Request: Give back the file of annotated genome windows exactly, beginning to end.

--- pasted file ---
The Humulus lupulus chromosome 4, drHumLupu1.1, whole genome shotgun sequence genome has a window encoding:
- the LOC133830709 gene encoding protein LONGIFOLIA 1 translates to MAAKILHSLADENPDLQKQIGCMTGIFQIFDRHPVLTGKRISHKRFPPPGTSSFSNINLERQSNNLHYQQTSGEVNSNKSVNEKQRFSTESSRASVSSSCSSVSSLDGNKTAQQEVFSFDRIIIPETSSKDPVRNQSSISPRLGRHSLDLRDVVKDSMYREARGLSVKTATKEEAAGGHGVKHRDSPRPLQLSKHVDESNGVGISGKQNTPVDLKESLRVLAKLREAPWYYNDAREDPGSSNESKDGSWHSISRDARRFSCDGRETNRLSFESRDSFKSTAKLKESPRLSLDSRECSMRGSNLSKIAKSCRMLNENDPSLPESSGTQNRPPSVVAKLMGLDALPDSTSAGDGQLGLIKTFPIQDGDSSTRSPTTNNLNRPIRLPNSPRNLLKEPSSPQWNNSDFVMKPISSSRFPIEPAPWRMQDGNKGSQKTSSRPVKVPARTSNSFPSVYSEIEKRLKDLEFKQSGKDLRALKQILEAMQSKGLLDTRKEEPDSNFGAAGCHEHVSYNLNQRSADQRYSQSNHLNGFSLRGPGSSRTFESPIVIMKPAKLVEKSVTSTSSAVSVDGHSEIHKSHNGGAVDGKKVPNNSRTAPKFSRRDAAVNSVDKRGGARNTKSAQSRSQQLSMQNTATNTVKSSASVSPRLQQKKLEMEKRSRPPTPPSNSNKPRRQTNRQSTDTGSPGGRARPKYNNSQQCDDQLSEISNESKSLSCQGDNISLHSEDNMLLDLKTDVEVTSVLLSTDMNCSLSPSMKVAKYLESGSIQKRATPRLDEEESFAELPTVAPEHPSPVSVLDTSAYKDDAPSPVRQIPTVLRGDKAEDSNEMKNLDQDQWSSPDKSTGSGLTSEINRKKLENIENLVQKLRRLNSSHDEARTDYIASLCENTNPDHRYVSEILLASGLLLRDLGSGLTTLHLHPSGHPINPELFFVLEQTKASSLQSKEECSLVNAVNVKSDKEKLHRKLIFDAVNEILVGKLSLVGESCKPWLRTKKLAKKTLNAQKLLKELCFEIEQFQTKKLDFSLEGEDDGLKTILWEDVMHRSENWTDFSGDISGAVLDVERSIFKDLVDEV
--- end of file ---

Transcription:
The Humulus lupulus chromosome 4, drHumLupu1.1, whole genome shotgun sequence genome has a window encoding:
- the LOC133830709 gene encoding protein LONGIFOLIA 1 translates to MAAKILHSLADENPDLQKQIGCMTGIFQIFDRHPVLTGKRISHKRFPPPGTSSFSNINLERQSNNLHYQQTSGEVNSNKSVNEKQRFSTESSRASVSSSCSSVSSLDGNKTAQQEVFSFDRIIIPETSSKDPVRNQSSISPRLGRHSLDLRDVVKDSMYREARGLSVKTATKEEAAGGHGVKHRDSPRPLQLSKHVDESNGVGISGKQNTPVDLKESLRVLAKLREAPWYYNDAREDPGSSNESKDGSWHSISRDARRFSCDGRETNRLSFESRDSFKSTAKLKESPRLSLDSRECSMRGSNLSKIAKSCRMLNENDPSLPESSGTQNRPPSVVAKLMGLDALPDSTSAGDGQLGLIKTFPIQDGDSSTRSPTTNNLNRPIRLPNSPRNLLKEPSSPQWNNSDFVMKPISSSRFPIEPAPWRMQDGNKGSQKTSSRPVKVPARTSNSFPSVYSEIEKRLKDLEFKQSGKDLRALKQILEAMQSKGLLDTRKEEPDSNFGAAGCHEHVSYNLNQRSADQRYSQSNHLNGFSLRGPGSSRTFESPIVIMKPAKLVEKSVTSTSSAVSVDGHSEIHKSHNGGAVDGKKVPNNSRTAPKFSRRDAAVNSVDKRGGARNTKSAQSRSQQLSMQNTATNTVKSSASVSPRLQQKKLEMEKRSRPPTPPSNSNKPRRQTNRQSTDTGSPGGRARPKYNNSQQCDDQLSEISNESKSLSCQGDNISLHSEDNMLLDLKTDVEVTSVLLSTDMNCSLSPSMKVAKYLESGSIQKRATPRLDEEESFAELPTVAPEHPSPVSVLDTSAYKDDAPSPVRQIPTVLRGDKAEDSNEMKNLDQDQWSSPDKSTGSGLTSEINRKKLENIENLVQKLRRLNSSHDEARTDYIASLCENTNPDHRYVSEILLASGLLLRDLGSGLTTLHLHPSGHPINPELFFVLEQTKASSLQSKEECSLVNAVNVKSDKEKLHRKLIFDAVNEILVGKLSLVGESCKPWLRTKKLAKKTLNAQKLLKELCFEIEQFQTKKLDFSLEGEDDGLKTILWEDVMHRSENWTDFSGDISGAVLDVERSIFKDLVDEV